When you cross the "Blurred Lines" of copyrights, you've Got to Give it Up

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On March 10, 2015, a jury in Federal District Court for the Central District of California found that Pharrell Williams and Robin Thicke infringed copyrights belonging to the offspring of Marvin Gaye, including Marvin Gaye, III, Frankie Christian Gaye, and Nona Marvisa Gaye.

Williams and Thicke composed the 2013 hit “Blurred Lines,” which the jury found infringed the copyright for Marvin Gaye’s 1977 hit “Got to Give It Up.” The jury saw it fit to award substantial damages to the Gaye family, awarding $4,000,000 in actual damages to the Gayes, and separately found that Williams made profits in the amount of $1,610,455.31 attributable to his infringement while Thicke made profits in the amount of 1,768,191.88 attributable to his infringement. Notably, Marvin Gaye’s musical composition for “After the Dance” was found not to be infringed by Robin Thicke’s composition “Love After War.” Clifford Harris Jr. (the artist “TI”) was also a party to the lawsuit and was found not to infringe Marvin Gaye’s copyrights.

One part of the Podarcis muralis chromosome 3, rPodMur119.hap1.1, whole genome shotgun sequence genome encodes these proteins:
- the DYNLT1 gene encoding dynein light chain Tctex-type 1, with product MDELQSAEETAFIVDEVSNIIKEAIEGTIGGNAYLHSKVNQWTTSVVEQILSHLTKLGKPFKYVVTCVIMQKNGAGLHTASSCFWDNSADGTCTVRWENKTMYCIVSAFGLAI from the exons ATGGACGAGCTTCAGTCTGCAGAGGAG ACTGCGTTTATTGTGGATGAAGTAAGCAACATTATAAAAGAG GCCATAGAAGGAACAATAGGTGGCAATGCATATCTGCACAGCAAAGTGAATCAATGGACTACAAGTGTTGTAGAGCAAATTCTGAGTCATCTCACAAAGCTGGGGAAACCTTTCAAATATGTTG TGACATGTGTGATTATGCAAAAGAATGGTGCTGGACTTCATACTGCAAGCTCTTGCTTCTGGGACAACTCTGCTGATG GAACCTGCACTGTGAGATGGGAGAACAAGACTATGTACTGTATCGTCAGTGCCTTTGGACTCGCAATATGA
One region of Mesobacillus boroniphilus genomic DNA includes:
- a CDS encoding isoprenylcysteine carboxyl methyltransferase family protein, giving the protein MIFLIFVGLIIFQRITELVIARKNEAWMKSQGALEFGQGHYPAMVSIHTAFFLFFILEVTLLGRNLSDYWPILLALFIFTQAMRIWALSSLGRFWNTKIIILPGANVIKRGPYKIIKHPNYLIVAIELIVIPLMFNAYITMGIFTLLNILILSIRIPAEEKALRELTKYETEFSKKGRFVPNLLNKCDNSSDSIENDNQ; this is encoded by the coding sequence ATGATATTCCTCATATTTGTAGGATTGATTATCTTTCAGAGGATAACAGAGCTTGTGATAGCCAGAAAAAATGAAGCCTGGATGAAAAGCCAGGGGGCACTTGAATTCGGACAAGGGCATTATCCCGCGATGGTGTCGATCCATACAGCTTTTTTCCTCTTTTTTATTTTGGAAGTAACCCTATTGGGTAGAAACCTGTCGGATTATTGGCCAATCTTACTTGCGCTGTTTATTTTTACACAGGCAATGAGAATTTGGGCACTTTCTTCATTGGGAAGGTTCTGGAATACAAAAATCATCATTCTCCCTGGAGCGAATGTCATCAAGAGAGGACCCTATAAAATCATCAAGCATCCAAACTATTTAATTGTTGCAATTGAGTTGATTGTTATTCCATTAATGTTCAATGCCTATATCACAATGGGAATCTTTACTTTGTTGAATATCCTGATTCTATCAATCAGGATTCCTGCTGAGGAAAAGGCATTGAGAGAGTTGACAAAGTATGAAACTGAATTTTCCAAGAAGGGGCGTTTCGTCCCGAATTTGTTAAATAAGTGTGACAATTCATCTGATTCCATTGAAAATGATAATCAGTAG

Marvin Gaye died in 1984 and the initial suit was filed by Pharrell Williams, Robin Thicke, and Clifford Harris, Jr. as a declaratory judgment action after receiving cease and desist letters from the Gaye family in 2013.

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